×

After $500 million Japan cryptocurrency theft, here's how to keep yours secure

  • Hackers are targeting digital currencies.
  • More than 3 million bitcoins have been lost — maybe forever.

Hackers stole more than half a billion dollars in cryptocurrencies from Japanese exchange Coincheck last week — and experts say investors can expect more such attacks.

In the last month, hundreds of frantic people have called into McCann Investigations in Houston. Some have lost their cryptocurrencies. Others had them stolen.

Wallet Recovery Services, which helps people find their lost cryptocurrencies, warns website visitors to expect a slow response time due to its "high volume of new requests."

"All the hackers in the world are targeting cryptocurrencies." -Eric Larcheveque, CEO of cryptocurrency security company Ledger Wallet

Bitcoin was born out of a distrust of traditional markets and a desire to establish a new system, free from brokers or bankers. But as the value of many cryptocurrencies rise, so does people's uneasiness with being the only one with access to their digital fortune.

Investors are finding that the system's high-security makes it easy for them to get locked out.

Currently there are more than 3 million bitcoins that have been lost, according to blockchain tracking company Chainalysis. Since bitcoin was created in a way that makes its supply finite, that means that 14 percent of the currency could be gone for good.

Chesnot | Getty Images

Even more alarming: cryptocurrencies are a dream for cyber criminals.

"Let's say you manage to steal a Social Security number or banking information – that's not money, it's information," said Eric Larcheveque, CEO of cryptocurrency security company Ledger Wallet. "You need to find a broker to sell the data."

Bitcoin is simpler.

"It's immediate. It's already cash," Larcheveque said. "All the hackers in the world are targeting cryptocurrencies."

Here are some tips from experts for holding on to your cryptocash.

1) Be careful where you do business

SusanneB | E+ | Getty Images

Dorothy Flippov, a private investigator at McCann Investigations who specializes in cryptocurrencies, said many people say they've sent their cryptocurrencies to the wrong address. What really happened is probably more sinister.

"The possibility of actually sending the coin to the wrong address is infinitesimal," she said. "It's as unlikely to be struck by lightening while being bitten by a snake while winning the lotto."

That's because people's keys are a long string of numbers and letters, and if you typed in one wrong character, it's unlikely that you actually found another key. In reality, the person was probably defrauded by whomever convinced them to send his or her coins.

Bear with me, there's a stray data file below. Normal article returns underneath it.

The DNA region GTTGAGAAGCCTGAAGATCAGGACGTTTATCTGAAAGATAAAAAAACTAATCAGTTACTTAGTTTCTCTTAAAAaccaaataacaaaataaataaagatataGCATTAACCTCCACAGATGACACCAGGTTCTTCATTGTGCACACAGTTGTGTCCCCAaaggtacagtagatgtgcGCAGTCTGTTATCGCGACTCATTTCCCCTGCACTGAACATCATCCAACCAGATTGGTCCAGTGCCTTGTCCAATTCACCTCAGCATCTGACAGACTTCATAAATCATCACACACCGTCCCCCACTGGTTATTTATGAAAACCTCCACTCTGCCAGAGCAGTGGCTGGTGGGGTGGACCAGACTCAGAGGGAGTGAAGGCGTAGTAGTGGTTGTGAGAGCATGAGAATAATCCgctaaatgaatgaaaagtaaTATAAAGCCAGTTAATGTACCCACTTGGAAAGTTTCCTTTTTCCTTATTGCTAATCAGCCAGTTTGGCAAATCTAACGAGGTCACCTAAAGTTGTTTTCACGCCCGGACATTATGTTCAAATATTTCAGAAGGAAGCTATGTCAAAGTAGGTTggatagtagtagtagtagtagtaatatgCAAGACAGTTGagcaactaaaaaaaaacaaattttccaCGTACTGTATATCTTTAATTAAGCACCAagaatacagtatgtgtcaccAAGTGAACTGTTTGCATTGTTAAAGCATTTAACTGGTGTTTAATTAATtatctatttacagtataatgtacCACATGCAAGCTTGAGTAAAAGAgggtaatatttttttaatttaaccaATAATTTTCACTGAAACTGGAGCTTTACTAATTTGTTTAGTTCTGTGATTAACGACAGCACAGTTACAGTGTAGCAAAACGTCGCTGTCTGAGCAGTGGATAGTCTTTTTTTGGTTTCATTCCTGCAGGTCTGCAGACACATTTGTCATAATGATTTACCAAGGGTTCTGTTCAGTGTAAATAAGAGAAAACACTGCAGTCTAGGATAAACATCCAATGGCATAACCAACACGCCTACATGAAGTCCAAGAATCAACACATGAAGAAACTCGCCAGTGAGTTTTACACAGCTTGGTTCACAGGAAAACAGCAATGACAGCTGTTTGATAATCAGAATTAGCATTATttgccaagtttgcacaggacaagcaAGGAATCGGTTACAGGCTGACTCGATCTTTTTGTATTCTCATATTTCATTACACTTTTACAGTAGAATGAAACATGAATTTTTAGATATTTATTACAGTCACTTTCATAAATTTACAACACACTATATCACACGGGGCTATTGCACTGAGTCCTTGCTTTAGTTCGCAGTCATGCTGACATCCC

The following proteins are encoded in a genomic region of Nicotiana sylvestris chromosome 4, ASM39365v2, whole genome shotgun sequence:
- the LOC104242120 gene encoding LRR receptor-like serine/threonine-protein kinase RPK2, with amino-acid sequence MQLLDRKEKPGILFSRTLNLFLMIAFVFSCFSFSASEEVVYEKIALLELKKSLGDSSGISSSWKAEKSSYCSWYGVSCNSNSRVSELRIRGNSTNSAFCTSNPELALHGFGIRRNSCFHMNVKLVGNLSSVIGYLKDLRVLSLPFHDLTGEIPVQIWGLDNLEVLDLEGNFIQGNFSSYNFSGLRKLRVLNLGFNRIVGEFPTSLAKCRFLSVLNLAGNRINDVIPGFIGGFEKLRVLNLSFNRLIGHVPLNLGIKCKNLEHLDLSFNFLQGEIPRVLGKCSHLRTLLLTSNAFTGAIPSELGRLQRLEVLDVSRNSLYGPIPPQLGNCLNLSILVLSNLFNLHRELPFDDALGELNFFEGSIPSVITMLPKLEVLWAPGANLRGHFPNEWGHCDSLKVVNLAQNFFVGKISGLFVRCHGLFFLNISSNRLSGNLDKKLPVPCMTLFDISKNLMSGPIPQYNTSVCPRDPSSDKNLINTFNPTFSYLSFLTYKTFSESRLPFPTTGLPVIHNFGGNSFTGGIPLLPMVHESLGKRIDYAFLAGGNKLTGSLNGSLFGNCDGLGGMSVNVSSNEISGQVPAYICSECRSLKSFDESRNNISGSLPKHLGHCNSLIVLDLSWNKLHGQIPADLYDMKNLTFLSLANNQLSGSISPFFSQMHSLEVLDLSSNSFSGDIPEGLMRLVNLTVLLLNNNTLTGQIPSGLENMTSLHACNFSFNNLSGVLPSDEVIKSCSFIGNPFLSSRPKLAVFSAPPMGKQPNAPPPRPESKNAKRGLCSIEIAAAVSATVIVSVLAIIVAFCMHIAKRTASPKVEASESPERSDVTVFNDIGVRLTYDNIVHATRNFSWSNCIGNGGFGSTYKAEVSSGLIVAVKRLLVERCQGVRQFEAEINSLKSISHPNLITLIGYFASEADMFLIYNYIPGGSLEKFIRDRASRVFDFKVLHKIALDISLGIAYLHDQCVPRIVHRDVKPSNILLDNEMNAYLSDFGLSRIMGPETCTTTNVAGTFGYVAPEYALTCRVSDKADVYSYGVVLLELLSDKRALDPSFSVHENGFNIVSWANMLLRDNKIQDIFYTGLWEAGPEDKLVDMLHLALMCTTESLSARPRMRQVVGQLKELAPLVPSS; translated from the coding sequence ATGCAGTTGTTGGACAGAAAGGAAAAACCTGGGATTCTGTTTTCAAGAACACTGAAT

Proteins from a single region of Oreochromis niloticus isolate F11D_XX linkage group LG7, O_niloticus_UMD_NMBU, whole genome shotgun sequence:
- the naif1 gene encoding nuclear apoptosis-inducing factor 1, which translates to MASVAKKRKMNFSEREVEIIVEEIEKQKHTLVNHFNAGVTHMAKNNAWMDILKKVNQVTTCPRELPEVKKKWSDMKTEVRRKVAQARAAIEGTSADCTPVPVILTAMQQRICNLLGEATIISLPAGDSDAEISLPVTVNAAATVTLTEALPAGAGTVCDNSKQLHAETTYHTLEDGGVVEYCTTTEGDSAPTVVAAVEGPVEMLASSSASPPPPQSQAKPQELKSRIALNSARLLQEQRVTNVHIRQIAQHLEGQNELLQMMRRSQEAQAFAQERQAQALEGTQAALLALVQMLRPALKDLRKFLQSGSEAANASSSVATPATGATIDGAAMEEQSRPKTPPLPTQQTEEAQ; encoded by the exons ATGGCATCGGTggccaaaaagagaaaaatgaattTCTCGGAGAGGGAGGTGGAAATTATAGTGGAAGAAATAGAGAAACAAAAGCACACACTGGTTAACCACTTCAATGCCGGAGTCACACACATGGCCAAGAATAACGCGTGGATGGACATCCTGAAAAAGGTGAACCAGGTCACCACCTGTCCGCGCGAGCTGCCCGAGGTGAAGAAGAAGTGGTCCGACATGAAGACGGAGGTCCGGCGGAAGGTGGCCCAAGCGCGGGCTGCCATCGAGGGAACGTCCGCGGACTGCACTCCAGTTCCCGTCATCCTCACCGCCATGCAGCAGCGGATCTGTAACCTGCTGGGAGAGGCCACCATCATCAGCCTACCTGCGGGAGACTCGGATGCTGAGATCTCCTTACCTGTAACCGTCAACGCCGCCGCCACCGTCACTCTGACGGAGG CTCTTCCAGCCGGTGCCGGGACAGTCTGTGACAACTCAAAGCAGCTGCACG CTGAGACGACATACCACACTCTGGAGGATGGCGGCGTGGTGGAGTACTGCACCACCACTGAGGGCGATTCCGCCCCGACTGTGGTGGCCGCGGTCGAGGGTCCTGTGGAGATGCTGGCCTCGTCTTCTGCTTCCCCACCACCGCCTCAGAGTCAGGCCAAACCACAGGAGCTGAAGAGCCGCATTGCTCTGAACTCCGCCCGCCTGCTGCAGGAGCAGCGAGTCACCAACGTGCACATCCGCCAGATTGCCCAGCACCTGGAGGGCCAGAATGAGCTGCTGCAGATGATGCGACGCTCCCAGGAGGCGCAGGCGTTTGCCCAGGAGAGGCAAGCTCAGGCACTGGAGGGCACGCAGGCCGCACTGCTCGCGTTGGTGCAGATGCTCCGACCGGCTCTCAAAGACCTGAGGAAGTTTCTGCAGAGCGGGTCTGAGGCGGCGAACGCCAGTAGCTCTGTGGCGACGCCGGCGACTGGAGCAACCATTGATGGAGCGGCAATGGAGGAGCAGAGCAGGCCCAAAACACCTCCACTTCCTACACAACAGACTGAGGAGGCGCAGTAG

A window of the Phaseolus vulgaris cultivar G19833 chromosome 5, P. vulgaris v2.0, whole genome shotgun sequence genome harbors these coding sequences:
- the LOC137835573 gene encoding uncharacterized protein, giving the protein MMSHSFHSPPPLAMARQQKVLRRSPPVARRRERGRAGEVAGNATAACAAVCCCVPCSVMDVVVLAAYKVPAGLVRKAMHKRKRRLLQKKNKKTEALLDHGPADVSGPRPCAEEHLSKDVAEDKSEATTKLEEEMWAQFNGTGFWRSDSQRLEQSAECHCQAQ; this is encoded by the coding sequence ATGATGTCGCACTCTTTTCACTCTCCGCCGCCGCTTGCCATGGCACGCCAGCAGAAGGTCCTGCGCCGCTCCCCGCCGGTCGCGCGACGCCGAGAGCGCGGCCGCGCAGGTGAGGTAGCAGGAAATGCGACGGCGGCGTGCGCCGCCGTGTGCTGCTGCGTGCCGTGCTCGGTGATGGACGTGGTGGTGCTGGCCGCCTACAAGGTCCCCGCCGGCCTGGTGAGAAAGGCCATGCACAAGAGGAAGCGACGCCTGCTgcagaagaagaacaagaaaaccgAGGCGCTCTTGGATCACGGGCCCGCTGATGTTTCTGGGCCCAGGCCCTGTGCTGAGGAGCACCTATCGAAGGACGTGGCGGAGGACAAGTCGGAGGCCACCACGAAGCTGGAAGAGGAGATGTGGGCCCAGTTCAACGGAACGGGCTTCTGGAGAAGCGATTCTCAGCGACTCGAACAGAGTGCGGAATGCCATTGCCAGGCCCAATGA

"This is the newest rendition of fraud," Flippov said.

Some cryptocurrency investors claim there have been a series of Ponzi schemes.

And so Flippov said all investors should do their due diligence.

"How long have they been around? Who's the team behind it?" she said. "If they've been involved in a lawsuit, don't go with them."

Even with your buying and selling transactions, stick to well-known exchanges like Coinbase.

2) Store your virtual currency offline

Amazon

Last week, Japanese exchange Coincheck announced that 58 billion yen, or $531.8 million, had been directed to another account. The company said it had kept its cryptocurrencies on so-called hot storage, which means it was online at all times.

If you have a significant amount of cryptocurrencies, experts say you shouldn't store them on an exchange like Coinbase.

"We've seen a lot of sad stories of people having their cryptocurrencies on their PCs, and their daughter downloaded a game including a virus which sent their assets to a hacker," Larcheveque said. "They lost everything."

Instead, transfer your coins and private keys to a so-called hardware wallet. Popular ones include the Ledger Nano S and Trezor (prices range from $100 to $200). The USB-looking device will keep your bitcoins or ripples off the internet, where they are more vulnerable to hackers.

"If you buy physical gold, the first thing you will do is buy a safe," Larcheveque said. "If you buy cryptocurrencies, very quickly you'll understand that you need to buy a digital safe."

A hardware wallet just requires you set up an eight-digit PIN. Plus, the little computer provides you with a set of 24 words which you can use if you forget that PIN. But if you're depending on an online exchange and you lose your 64-character private key, you will have no other way to access your coins.

3) Back up your backup

National Guard helicopters make water drop as the Thomas Fire approaches the Lake Casitas area on December 9, 2017 near Ojai, California.
Getty Images
National Guard helicopters make water drop as the Thomas Fire approaches the Lake Casitas area on December 9, 2017 near Ojai, California.

You can never be too secure with your cryptocurrenices, said Christopher Allen, principal architect at Blockstream, a blockchain company focused on security.

"You can't go to the bank and say, 'Oops, can you fix this?'" he said.

Keep those 24 words, which provide instant access to your cryptocurrencies, in a safe place. Allen recommends you enter those words into a cryptosteel, a device that can withstand temperatures up to 1,500 degrees Celsius. Then put that in a fireproof safe.

Living in California during the recent wildfires, he was glad to have these layers of security, he said.

"At least when the firemen are done with the hoses," Allen said. "It'll still be there."

More from Personal Finance:
Bitcoin, once 'sketchy,' becomes more mainstream
Some cryptocurrency-backed debit cards dropped from Visa network, leaving users scrambling
Bitcoin is too risky to treat as a 'serious' investment, financial advisers say